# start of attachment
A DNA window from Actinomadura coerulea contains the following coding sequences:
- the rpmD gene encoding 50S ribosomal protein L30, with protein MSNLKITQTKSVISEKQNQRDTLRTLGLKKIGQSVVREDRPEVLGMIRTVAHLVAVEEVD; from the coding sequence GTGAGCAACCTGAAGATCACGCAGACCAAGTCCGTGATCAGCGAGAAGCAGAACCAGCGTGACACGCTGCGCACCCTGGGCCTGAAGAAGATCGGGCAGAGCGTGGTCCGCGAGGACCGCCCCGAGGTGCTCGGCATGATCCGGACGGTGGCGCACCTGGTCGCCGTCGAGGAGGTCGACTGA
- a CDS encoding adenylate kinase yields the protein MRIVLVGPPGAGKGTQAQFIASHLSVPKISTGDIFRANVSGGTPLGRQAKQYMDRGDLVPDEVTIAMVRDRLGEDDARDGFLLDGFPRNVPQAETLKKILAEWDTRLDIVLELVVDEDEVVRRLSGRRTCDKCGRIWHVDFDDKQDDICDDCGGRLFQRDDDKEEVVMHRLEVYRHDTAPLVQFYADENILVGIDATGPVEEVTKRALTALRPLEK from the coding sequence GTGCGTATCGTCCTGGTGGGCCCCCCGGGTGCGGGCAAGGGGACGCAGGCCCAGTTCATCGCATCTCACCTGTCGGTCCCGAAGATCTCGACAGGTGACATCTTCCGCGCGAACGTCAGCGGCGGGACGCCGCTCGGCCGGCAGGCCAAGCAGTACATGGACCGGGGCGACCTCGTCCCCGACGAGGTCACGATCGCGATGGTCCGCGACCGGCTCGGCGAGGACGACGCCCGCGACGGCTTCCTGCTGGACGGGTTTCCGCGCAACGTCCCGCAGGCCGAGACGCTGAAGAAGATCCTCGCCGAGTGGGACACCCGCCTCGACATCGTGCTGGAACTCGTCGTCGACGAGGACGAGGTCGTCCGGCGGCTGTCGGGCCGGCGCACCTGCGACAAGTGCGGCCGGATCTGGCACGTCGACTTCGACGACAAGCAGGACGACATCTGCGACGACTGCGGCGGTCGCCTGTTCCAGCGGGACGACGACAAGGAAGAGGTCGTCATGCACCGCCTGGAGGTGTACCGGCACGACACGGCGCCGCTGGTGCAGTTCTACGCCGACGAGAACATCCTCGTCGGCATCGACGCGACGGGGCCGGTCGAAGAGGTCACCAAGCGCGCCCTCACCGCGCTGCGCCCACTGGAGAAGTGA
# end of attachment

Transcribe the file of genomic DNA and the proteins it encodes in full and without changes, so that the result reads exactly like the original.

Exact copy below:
A DNA window from Actinomadura coerulea contains the following coding sequences:
- the rpmD gene encoding 50S ribosomal protein L30, with protein MSNLKITQTKSVISEKQNQRDTLRTLGLKKIGQSVVREDRPEVLGMIRTVAHLVAVEEVD; from the coding sequence GTGAGCAACCTGAAGATCACGCAGACCAAGTCCGTGATCAGCGAGAAGCAGAACCAGCGTGACACGCTGCGCACCCTGGGCCTGAAGAAGATCGGGCAGAGCGTGGTCCGCGAGGACCGCCCCGAGGTGCTCGGCATGATCCGGACGGTGGCGCACCTGGTCGCCGTCGAGGAGGTCGACTGA
- a CDS encoding adenylate kinase yields the protein MRIVLVGPPGAGKGTQAQFIASHLSVPKISTGDIFRANVSGGTPLGRQAKQYMDRGDLVPDEVTIAMVRDRLGEDDARDGFLLDGFPRNVPQAETLKKILAEWDTRLDIVLELVVDEDEVVRRLSGRRTCDKCGRIWHVDFDDKQDDICDDCGGRLFQRDDDKEEVVMHRLEVYRHDTAPLVQFYADENILVGIDATGPVEEVTKRALTALRPLEK from the coding sequence GTGCGTATCGTCCTGGTGGGCCCCCCGGGTGCGGGCAAGGGGACGCAGGCCCAGTTCATCGCATCTCACCTGTCGGTCCCGAAGATCTCGACAGGTGACATCTTCCGCGCGAACGTCAGCGGCGGGACGCCGCTCGGCCGGCAGGCCAAGCAGTACATGGACCGGGGCGACCTCGTCCCCGACGAGGTCACGATCGCGATGGTCCGCGACCGGCTCGGCGAGGACGACGCCCGCGACGGCTTCCTGCTGGACGGGTTTCCGCGCAACGTCCCGCAGGCCGAGACGCTGAAGAAGATCCTCGCCGAGTGGGACACCCGCCTCGACATCGTGCTGGAACTCGTCGTCGACGAGGACGAGGTCGTCCGGCGGCTGTCGGGCCGGCGCACCTGCGACAAGTGCGGCCGGATCTGGCACGTCGACTTCGACGACAAGCAGGACGACATCTGCGACGACTGCGGCGGTCGCCTGTTCCAGCGGGACGACGACAAGGAAGAGGTCGTCATGCACCGCCTGGAGGTGTACCGGCACGACACGGCGCCGCTGGTGCAGTTCTACGCCGACGAGAACATCCTCGTCGGCATCGACGCGACGGGGCCGGTCGAAGAGGTCACCAAGCGCGCCCTCACCGCGCTGCGCCCACTGGAGAAGTGA